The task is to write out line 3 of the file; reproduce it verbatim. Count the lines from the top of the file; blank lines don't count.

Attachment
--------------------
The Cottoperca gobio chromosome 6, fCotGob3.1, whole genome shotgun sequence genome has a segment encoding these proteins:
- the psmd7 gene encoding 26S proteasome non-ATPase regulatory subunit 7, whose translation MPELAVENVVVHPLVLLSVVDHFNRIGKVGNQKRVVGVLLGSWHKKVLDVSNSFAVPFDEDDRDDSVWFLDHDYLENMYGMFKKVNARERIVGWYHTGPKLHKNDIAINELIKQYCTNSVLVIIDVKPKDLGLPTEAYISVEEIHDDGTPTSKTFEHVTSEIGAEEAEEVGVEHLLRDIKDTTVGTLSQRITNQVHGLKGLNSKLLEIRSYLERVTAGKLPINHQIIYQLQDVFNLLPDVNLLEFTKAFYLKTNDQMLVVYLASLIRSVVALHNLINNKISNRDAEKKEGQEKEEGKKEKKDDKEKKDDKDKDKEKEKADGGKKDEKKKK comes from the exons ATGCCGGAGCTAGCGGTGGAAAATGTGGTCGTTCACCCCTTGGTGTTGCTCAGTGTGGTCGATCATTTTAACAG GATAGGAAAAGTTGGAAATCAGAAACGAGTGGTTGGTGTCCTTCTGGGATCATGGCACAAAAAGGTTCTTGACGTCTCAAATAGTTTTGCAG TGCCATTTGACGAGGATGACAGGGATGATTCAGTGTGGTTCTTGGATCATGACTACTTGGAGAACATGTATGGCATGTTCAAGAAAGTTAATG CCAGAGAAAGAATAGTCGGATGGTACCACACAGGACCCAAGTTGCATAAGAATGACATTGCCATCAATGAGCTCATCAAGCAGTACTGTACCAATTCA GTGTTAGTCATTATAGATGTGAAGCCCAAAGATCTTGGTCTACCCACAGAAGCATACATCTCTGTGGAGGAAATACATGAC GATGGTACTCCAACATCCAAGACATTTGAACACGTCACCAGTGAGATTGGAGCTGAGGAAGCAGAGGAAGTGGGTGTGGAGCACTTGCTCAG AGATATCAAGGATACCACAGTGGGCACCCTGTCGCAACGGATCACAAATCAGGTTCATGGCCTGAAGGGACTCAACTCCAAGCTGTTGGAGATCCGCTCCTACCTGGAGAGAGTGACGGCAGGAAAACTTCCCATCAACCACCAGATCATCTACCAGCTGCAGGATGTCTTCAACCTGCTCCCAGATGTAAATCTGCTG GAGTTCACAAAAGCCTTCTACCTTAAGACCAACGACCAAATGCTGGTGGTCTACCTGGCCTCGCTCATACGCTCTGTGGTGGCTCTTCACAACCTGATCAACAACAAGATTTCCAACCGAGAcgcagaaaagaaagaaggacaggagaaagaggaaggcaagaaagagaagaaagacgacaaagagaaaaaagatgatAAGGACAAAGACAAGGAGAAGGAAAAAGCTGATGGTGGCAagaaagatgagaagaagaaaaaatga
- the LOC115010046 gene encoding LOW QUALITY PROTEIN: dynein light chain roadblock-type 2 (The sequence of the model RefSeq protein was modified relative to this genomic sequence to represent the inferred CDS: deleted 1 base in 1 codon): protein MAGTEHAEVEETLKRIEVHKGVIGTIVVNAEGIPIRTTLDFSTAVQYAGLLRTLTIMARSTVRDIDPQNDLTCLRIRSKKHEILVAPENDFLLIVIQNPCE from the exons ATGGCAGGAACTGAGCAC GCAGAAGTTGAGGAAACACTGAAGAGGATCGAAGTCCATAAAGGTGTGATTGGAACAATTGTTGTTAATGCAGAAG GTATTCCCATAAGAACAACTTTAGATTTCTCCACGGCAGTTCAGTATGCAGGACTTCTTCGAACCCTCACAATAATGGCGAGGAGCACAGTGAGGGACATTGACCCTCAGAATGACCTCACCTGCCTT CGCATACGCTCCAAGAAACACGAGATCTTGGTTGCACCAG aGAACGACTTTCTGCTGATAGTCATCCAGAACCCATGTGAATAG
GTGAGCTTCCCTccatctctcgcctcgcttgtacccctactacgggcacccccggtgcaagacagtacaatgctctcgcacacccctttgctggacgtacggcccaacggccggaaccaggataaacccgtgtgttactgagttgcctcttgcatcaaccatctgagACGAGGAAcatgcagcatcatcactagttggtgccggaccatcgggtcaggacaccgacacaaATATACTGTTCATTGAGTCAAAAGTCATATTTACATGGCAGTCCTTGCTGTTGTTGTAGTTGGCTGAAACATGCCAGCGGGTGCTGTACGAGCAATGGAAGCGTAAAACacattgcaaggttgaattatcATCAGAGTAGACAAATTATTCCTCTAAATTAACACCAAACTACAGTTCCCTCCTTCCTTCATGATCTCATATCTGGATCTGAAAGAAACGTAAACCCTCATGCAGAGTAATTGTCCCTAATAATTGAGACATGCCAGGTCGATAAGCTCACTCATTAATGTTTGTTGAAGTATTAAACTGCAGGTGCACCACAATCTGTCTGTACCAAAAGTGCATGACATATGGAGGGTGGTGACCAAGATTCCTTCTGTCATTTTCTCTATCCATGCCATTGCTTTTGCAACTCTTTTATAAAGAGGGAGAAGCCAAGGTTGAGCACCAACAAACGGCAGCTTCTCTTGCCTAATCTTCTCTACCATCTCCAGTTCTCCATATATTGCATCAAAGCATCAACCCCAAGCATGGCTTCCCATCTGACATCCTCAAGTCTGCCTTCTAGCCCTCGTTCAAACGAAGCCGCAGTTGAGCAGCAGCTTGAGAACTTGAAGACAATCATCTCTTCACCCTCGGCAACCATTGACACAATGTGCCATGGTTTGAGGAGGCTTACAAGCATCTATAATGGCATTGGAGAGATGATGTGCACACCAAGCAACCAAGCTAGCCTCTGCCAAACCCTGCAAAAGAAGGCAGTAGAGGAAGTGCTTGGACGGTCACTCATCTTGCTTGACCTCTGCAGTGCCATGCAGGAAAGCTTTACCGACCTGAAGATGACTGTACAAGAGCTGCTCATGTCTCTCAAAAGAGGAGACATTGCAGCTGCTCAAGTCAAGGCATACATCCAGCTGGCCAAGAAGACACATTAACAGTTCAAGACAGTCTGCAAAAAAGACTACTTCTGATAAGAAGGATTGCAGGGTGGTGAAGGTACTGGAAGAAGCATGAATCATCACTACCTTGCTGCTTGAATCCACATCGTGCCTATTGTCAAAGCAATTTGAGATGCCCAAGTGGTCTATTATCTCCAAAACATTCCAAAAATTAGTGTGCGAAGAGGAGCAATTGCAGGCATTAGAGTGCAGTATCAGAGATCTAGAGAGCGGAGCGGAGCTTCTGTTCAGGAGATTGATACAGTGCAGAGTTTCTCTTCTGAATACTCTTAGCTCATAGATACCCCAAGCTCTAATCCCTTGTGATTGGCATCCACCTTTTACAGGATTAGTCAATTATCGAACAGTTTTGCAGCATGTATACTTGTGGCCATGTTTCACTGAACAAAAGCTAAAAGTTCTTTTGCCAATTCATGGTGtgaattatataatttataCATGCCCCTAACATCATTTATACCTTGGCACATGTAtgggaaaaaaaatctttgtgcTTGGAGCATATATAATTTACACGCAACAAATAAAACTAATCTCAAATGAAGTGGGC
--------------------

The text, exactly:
- the LOC115010046 gene encoding LOW QUALITY PROTEIN: dynein light chain roadblock-type 2 (The sequence of the model RefSeq protein was modified relative to this genomic sequence to represent the inferred CDS: deleted 1 base in 1 codon): protein MAGTEHAEVEETLKRIEVHKGVIGTIVVNAEGIPIRTTLDFSTAVQYAGLLRTLTIMARSTVRDIDPQNDLTCLRIRSKKHEILVAPENDFLLIVIQNPCE from the exons ATGGCAGGAACTGAGCAC GCAGAAGTTGAGGAAACACTGAAGAGGATCGAAGTCCATAAAGGTGTGATTGGAACAATTGTTGTTAATGCAGAAG GTATTCCCATAAGAACAACTTTAGATTTCTCCACGGCAGTTCAGTATGCAGGACTTCTTCGAACCCTCACAATAATGGCGAGGAGCACAGTGAGGGACATTGACCCTCAGAATGACCTCACCTGCCTT CGCATACGCTCCAAGAAACACGAGATCTTGGTTGCACCAG aGAACGACTTTCTGCTGATAGTCATCCAGAACCCATGTGAATAG